$10 hit every week on average families as a result of the carbon tax—a carbon tax that had no positive impact, where what we are talking about when it comes to fuel excise is greater funding for roads. We are talking about better roads for Australians—putting $2.2 billion into roads. That is a stark contrast, isn't it, as we look at the relative merits. I think every contribution from the Labor Party or the Greens, who voted to keep that carbon tax, should be seen in that context. They now say they do not want to see a 40c increase per family per week for fuel, which would go into roads funding of $2.2 billion, but they do want to see a $10-per-week hit on families—on their electricity and other costs—as a result of the carbon tax, which, of course, achieved nothing. There is the stark contrast.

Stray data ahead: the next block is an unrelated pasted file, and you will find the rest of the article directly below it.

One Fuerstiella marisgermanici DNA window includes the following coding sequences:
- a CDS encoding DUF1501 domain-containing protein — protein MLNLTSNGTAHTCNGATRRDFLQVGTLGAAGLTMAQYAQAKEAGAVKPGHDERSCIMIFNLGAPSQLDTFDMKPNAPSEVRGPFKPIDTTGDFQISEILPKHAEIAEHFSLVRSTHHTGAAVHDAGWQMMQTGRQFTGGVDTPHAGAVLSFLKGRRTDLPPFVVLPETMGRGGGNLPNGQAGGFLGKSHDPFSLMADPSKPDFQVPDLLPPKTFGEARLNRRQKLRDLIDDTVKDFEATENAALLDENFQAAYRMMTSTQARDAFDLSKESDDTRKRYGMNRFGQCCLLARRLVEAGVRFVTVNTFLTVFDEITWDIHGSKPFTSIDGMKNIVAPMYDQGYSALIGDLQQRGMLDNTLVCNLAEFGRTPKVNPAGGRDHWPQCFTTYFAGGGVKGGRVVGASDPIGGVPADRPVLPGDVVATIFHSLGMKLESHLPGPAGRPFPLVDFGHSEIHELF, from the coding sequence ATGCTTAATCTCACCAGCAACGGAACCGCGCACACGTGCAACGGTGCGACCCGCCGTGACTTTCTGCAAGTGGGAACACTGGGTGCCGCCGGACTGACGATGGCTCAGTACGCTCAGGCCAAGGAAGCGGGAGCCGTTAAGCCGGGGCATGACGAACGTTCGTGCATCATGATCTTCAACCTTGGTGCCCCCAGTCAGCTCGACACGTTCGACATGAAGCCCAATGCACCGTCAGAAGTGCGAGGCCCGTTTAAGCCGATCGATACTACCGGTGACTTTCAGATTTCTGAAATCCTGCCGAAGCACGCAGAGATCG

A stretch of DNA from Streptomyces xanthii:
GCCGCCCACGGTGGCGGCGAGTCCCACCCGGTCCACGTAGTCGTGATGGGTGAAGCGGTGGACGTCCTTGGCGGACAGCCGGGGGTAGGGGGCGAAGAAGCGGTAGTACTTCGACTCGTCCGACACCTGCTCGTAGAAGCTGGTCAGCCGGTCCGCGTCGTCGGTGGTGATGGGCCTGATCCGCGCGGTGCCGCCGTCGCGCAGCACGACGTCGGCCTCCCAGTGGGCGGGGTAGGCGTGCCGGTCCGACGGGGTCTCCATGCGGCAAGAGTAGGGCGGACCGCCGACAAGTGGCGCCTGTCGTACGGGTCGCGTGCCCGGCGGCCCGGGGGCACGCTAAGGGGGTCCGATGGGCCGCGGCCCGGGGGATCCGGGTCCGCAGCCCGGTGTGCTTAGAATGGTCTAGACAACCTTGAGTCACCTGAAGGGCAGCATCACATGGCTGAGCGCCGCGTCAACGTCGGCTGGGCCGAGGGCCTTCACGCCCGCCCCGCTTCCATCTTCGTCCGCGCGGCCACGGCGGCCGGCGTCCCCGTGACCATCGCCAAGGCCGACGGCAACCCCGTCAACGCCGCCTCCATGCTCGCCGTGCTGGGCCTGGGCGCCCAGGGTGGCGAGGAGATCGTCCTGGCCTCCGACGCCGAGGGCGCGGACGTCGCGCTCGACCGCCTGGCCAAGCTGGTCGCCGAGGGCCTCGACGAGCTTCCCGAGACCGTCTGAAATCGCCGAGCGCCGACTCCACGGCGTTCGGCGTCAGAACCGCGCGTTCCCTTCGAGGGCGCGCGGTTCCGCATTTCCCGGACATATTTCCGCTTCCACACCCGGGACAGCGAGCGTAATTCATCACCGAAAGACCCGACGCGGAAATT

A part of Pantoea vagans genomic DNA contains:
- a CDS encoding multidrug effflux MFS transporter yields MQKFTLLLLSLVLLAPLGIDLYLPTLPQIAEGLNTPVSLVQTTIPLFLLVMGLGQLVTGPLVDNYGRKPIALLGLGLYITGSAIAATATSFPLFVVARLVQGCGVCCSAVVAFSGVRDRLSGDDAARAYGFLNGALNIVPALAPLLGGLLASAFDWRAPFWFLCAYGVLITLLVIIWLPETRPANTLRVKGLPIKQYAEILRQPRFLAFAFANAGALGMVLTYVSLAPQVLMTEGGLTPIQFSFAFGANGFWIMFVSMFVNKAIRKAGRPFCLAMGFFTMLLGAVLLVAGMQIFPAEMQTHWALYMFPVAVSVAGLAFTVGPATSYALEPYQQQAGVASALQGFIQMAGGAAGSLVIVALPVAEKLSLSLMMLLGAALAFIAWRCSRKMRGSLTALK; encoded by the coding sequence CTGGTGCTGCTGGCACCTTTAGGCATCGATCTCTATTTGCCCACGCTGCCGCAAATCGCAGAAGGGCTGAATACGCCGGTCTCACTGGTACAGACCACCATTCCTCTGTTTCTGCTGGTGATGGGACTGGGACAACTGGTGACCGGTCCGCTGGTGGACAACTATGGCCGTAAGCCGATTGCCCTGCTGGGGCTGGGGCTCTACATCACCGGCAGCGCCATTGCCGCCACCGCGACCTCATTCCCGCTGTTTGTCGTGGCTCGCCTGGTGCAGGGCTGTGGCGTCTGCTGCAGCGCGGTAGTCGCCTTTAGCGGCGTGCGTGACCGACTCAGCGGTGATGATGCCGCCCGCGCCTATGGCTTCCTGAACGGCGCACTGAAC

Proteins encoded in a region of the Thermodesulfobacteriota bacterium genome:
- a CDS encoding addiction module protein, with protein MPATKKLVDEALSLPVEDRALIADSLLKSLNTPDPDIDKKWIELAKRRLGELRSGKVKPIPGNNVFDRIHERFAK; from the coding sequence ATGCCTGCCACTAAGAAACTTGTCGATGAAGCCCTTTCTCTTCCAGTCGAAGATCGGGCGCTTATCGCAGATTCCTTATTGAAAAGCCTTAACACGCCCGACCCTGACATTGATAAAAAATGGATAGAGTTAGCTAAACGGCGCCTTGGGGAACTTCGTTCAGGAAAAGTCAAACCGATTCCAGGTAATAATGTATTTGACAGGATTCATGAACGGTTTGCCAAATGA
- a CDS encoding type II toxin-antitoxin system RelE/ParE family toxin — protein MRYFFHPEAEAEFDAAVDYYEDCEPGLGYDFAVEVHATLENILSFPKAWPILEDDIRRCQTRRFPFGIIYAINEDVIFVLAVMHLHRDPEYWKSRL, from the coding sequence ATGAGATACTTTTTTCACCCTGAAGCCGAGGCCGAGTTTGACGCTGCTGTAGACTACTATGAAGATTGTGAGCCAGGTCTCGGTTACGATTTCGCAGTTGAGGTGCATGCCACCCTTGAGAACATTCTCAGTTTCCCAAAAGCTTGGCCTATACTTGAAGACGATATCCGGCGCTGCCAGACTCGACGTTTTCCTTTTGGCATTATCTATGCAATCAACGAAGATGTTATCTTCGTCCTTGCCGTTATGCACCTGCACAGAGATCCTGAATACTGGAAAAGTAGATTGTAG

The Labor Party talks about the precedent. This is a precedent that they engaged in, in terms of the mechanism. This is a precedent that the Labor Party imposed in the previous government. I would also add this—and perhaps in any of the further contributions from Labor senators they can put on the record what they are going to do, because there will be a couple of opportunities. Will they be voting to get rid of indexation, or to reduce fuel excise? Remember that the Labor Party have not supported any of our savings. Bill Shorten makes the laughable claim that he can get to surplus more quickly than the coalition can. So, he has put it out there whilst rejecting all the savings—rejecting even his own savings—that the Labor Party supported whilst they were in government. The question now is: will they promise to reduce these taxes? I put it to you, Mr Acting Deputy President, that come the next election the Labor Party will not be promising to reduce any taxes, and if they do they will do so with absolutely no credibility. They have not identified any savings and they are committed to all the extra spending, so they are going to start way behind on the task of getting the budget back into surplus. They will have no capacity to credibly offer tax cuts in any area. Be it income tax cuts, be it indirect or be it things like the fuel excise, the Labor Party will have no ability to offer any relief to taxpayers.